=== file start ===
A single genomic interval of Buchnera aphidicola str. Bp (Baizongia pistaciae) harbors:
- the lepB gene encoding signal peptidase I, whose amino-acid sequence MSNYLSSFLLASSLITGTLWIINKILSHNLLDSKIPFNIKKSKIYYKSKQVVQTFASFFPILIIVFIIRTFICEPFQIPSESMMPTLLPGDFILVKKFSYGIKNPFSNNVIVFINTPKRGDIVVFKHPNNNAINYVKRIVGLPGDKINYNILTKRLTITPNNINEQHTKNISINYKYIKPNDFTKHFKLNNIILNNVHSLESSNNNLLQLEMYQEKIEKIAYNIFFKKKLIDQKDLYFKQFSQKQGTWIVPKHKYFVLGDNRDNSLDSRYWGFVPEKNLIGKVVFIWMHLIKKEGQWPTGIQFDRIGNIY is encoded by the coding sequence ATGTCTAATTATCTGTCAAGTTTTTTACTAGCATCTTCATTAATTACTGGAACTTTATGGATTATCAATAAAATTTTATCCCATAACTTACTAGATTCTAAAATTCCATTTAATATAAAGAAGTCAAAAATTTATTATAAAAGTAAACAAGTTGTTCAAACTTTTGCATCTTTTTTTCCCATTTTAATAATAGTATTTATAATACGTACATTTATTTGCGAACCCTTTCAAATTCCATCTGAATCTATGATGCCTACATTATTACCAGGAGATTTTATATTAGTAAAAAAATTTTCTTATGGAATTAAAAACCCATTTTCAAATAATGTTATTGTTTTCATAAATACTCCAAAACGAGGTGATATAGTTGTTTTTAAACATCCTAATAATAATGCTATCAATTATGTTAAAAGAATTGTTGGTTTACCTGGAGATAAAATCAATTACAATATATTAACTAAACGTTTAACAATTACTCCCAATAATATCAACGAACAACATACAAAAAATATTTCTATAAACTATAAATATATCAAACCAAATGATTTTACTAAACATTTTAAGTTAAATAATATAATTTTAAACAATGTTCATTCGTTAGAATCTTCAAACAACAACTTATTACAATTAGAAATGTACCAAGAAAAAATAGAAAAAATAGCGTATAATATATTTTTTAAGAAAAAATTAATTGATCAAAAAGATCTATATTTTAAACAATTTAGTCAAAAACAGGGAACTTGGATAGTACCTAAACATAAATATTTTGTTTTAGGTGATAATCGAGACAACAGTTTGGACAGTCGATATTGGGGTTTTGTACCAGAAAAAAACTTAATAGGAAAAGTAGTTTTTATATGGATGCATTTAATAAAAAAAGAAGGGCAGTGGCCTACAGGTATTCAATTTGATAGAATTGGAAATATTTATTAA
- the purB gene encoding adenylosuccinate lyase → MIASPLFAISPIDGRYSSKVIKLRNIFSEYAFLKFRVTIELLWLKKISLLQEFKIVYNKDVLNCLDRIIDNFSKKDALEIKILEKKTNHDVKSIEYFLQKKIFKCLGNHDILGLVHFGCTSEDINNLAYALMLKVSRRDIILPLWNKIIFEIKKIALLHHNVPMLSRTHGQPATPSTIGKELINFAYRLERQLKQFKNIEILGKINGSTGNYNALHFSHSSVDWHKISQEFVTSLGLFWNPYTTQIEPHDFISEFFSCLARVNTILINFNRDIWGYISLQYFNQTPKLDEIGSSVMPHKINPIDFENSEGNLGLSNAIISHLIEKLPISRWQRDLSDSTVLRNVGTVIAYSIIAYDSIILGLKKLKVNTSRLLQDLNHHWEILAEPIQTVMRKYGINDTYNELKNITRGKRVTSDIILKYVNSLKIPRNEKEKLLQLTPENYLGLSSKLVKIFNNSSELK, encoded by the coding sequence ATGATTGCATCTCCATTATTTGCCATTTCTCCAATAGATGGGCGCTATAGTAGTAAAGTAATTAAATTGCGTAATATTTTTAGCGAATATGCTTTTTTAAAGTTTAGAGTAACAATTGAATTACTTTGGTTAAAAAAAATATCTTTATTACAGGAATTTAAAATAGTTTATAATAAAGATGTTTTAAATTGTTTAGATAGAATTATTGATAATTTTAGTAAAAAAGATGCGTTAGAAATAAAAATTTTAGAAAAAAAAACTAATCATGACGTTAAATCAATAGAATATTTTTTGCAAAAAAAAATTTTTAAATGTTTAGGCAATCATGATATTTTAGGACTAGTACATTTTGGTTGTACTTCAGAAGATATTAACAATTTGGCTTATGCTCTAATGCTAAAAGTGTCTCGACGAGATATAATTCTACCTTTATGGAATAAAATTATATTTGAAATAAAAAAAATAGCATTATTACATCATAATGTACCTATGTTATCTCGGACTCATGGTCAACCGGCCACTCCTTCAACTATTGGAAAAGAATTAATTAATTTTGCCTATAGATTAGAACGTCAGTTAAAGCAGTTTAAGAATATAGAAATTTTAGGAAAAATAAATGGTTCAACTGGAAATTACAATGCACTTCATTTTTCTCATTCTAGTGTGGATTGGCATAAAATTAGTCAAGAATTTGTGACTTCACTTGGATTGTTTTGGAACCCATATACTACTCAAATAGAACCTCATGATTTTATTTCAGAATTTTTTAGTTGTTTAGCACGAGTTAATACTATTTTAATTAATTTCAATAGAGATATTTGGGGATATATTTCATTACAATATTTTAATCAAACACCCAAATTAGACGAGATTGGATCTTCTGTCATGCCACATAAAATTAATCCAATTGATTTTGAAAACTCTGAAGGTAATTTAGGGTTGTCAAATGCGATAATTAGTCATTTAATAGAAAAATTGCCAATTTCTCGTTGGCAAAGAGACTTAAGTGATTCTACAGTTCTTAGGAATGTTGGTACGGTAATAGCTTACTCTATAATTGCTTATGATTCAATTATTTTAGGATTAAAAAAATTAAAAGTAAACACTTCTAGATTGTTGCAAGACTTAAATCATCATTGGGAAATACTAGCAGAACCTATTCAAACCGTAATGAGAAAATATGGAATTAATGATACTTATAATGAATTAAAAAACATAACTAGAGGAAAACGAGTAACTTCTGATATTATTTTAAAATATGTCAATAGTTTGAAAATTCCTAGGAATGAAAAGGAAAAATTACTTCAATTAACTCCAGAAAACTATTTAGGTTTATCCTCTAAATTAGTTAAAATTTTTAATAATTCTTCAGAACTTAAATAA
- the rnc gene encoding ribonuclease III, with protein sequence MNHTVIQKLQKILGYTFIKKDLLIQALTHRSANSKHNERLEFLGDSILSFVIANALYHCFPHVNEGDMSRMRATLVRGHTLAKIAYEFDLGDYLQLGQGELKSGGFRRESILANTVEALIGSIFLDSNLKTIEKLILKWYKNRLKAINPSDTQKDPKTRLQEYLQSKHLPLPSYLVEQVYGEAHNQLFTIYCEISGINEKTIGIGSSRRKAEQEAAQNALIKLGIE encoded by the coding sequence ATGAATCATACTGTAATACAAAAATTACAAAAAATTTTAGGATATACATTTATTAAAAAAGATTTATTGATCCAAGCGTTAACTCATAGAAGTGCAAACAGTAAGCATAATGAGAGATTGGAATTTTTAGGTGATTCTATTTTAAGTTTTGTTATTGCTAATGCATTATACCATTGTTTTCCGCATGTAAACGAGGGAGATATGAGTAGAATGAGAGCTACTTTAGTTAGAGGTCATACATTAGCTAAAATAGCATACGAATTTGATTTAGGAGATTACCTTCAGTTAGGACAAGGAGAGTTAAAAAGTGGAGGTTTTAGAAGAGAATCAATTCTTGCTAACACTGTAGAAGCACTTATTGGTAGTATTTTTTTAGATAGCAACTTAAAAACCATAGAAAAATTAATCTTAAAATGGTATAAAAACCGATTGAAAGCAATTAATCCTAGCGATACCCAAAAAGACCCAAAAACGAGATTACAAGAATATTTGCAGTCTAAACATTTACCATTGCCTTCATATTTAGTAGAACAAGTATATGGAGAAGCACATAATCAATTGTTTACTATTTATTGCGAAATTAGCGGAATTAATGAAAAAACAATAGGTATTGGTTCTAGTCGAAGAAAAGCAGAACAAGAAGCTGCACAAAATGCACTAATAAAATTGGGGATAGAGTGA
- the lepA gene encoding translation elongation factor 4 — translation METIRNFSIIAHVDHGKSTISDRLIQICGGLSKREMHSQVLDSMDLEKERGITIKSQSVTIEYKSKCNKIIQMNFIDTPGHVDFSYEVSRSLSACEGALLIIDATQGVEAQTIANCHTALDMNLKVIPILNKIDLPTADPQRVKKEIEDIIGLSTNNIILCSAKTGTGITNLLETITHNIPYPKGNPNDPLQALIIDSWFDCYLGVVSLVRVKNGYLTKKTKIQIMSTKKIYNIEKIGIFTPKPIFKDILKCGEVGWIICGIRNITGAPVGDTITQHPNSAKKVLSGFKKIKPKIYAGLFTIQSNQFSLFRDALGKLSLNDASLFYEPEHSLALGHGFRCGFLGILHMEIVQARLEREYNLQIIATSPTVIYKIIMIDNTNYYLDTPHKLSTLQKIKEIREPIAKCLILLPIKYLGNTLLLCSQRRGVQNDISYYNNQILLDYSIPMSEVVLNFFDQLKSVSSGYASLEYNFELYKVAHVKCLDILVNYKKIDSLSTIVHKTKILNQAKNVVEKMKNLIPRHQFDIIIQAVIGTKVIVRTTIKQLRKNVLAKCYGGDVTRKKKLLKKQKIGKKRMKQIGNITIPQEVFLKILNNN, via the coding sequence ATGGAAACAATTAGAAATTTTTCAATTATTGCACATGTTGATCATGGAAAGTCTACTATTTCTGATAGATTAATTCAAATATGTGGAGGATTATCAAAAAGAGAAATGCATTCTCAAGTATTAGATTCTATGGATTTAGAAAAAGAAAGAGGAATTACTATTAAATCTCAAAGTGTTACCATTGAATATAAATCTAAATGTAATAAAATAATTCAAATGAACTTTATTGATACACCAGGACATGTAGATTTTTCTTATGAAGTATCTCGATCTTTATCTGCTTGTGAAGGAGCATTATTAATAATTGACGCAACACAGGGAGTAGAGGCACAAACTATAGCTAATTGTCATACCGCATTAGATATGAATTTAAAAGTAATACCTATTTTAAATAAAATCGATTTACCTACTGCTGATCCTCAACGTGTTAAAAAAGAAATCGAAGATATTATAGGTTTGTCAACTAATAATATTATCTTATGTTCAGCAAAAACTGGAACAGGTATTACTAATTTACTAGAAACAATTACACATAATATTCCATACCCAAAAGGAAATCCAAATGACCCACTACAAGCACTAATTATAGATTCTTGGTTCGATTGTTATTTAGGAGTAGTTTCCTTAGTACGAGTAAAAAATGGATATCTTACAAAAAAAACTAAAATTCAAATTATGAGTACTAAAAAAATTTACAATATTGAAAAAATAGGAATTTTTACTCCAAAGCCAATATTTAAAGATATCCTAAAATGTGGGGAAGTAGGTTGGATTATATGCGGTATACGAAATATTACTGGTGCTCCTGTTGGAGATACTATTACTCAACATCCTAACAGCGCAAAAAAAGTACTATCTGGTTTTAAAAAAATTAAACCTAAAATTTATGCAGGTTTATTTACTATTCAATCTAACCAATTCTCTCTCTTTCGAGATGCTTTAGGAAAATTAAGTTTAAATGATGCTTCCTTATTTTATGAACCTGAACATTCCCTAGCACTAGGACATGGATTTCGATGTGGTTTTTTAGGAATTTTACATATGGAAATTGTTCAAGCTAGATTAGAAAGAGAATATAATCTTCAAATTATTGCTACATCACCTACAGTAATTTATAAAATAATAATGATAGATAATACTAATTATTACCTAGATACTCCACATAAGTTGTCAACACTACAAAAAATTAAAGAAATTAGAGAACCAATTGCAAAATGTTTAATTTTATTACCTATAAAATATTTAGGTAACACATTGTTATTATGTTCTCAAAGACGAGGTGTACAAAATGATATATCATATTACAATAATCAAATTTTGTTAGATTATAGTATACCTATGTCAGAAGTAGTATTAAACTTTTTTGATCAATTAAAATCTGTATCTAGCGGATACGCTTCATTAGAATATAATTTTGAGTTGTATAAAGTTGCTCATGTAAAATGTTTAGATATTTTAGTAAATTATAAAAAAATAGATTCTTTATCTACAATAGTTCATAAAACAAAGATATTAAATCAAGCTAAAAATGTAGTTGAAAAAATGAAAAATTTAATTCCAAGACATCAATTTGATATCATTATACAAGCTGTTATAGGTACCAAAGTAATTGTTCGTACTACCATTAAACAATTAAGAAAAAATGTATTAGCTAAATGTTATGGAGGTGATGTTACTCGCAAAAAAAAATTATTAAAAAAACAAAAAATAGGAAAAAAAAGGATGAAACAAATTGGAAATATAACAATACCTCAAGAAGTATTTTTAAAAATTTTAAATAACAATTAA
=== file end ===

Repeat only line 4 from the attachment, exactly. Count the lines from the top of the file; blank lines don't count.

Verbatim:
- the rnc gene encoding ribonuclease III, with protein sequence MNHTVIQKLQKILGYTFIKKDLLIQALTHRSANSKHNERLEFLGDSILSFVIANALYHCFPHVNEGDMSRMRATLVRGHTLAKIAYEFDLGDYLQLGQGELKSGGFRRESILANTVEALIGSIFLDSNLKTIEKLILKWYKNRLKAINPSDTQKDPKTRLQEYLQSKHLPLPSYLVEQVYGEAHNQLFTIYCEISGINEKTIGIGSSRRKAEQEAAQNALIKLGIE encoded by the coding sequence ATGAATCATACTGTAATACAAAAATTACAAAAAATTTTAGGATATACATTTATTAAAAAAGATTTATTGATCCAAGCGTTAACTCATAGAAGTGCAAACAGTAAGCATAATGAGAGATTGGAATTTTTAGGTGATTCTATTTTAAGTTTTGTTATTGCTAATGCATTATACCATTGTTTTCCGCATGTAAACGAGGGAGATATGAGTAGAATGAGAGCTACTTTAGTTAGAGGTCATACATTAGCTAAAATAGCATACGAATTTGATTTAGGAGATTACCTTCAGTTAGGACAAGGAGAGTTAAAAAGTGGAGGTTTTAGAAGAGAATCAATTCTTGCTAACACTGTAGAAGCACTTATTGGTAGTATTTTTTTAGATAGCAACTTAAAAACCATAGAAAAATTAATCTTAAAATGGTATAAAAACCGATTGAAAGCAATTAATCCTAGCGATACCCAAAAAGACCCAAAAACGAGATTACAAGAATATTTGCAGTCTAAACATTTACCATTGCCTTCATATTTAGTAGAACAAGTATATGGAGAAGCACATAATCAATTGTTTACTATTTATTGCGAAATTAGCGGAATTAATGAAAAAACAATAGGTATTGGTTCTAGTCGAAGAAAAGCAGAACAAGAAGCTGCACAAAATGCACTAATAAAATTGGGGATAGAGTGA